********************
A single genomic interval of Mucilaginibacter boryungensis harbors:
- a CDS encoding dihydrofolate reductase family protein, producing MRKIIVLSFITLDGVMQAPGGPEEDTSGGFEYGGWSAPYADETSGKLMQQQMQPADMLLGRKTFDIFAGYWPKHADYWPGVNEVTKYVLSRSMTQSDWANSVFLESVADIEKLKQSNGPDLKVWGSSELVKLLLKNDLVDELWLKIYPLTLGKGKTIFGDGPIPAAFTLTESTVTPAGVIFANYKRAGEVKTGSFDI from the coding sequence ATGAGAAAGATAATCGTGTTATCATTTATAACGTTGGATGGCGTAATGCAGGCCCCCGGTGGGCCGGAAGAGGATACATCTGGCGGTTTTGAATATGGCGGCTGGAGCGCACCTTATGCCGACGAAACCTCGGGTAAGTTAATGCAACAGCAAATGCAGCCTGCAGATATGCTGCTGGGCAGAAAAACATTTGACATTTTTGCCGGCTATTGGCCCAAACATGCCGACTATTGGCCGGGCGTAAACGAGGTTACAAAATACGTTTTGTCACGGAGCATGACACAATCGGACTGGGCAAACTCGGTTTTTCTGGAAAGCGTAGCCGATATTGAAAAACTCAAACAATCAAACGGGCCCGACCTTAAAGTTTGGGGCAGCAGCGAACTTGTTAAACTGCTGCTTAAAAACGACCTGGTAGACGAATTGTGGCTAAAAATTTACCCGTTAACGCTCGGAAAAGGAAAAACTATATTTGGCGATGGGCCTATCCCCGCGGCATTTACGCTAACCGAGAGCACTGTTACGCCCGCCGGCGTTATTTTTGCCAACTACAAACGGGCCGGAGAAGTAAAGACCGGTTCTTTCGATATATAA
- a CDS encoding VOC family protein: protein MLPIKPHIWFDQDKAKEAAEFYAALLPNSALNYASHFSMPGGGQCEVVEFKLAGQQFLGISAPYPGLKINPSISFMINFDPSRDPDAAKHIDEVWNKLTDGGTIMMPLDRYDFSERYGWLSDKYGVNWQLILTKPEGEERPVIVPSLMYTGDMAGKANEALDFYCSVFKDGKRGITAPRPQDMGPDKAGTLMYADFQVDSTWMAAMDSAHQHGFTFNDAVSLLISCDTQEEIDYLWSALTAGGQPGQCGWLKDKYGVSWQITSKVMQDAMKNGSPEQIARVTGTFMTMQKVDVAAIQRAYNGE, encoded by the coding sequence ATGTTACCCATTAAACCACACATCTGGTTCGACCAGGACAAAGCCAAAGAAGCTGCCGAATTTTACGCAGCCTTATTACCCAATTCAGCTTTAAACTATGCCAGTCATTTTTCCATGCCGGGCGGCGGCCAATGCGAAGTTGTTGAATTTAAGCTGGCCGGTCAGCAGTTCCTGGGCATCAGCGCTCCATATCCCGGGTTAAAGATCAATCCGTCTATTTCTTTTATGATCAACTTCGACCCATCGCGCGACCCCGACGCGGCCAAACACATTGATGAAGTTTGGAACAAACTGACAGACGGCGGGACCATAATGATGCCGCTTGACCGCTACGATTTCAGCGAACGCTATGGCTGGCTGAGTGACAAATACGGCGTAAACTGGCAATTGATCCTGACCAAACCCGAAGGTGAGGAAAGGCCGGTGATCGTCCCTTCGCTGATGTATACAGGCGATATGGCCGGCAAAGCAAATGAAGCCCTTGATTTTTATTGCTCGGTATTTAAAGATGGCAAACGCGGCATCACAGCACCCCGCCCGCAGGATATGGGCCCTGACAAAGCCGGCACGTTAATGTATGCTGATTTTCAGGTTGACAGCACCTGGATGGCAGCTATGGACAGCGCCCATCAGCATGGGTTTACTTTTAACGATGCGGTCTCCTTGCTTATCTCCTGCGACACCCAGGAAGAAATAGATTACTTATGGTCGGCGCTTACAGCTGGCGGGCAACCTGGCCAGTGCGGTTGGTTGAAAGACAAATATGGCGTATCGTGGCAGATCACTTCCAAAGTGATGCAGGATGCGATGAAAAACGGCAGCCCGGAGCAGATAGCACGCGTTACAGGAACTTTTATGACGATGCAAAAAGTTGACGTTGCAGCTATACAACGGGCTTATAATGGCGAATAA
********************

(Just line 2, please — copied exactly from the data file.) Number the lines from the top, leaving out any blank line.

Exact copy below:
- a CDS encoding dihydrofolate reductase family protein, producing MRKIIVLSFITLDGVMQAPGGPEEDTSGGFEYGGWSAPYADETSGKLMQQQMQPADMLLGRKTFDIFAGYWPKHADYWPGVNEVTKYVLSRSMTQSDWANSVFLESVADIEKLKQSNGPDLKVWGSSELVKLLLKNDLVDELWLKIYPLTLGKGKTIFGDGPIPAAFTLTESTVTPAGVIFANYKRAGEVKTGSFDI from the coding sequence ATGAGAAAGATAATCGTGTTATCATTTATAACGTTGGATGGCGTAATGCAGGCCCCCGGTGGGCCGGAAGAGGATACATCTGGCGGTTTTGAATATGGCGGCTGGAGCGCACCTTATGCCGACGAAACCTCGGGTAAGTTAATGCAACAGCAAATGCAGCCTGCAGATATGCTGCTGGGCAGAAAAACATTTGACATTTTTGCCGGCTATTGGCCCAAACATGCCGACTATTGGCCGGGCGTAAACGAGGTTACAAAATACGTTTTGTCACGGAGCATGACACAATCGGACTGGGCAAACTCGGTTTTTCTGGAAAGCGTAGCCGATATTGAAAAACTCAAACAATCAAACGGGCCCGACCTTAAAGTTTGGGGCAGCAGCGAACTTGTTAAACTGCTGCTTAAAAACGACCTGGTAGACGAATTGTGGCTAAAAATTTACCCGTTAACGCTCGGAAAAGGAAAAACTATATTTGGCGATGGGCCTATCCCCGCGGCATTTACGCTAACCGAGAGCACTGTTACGCCCGCCGGCGTTATTTTTGCCAACTACAAACGGGCCGGAGAAGTAAAGACCGGTTCTTTCGATATATAA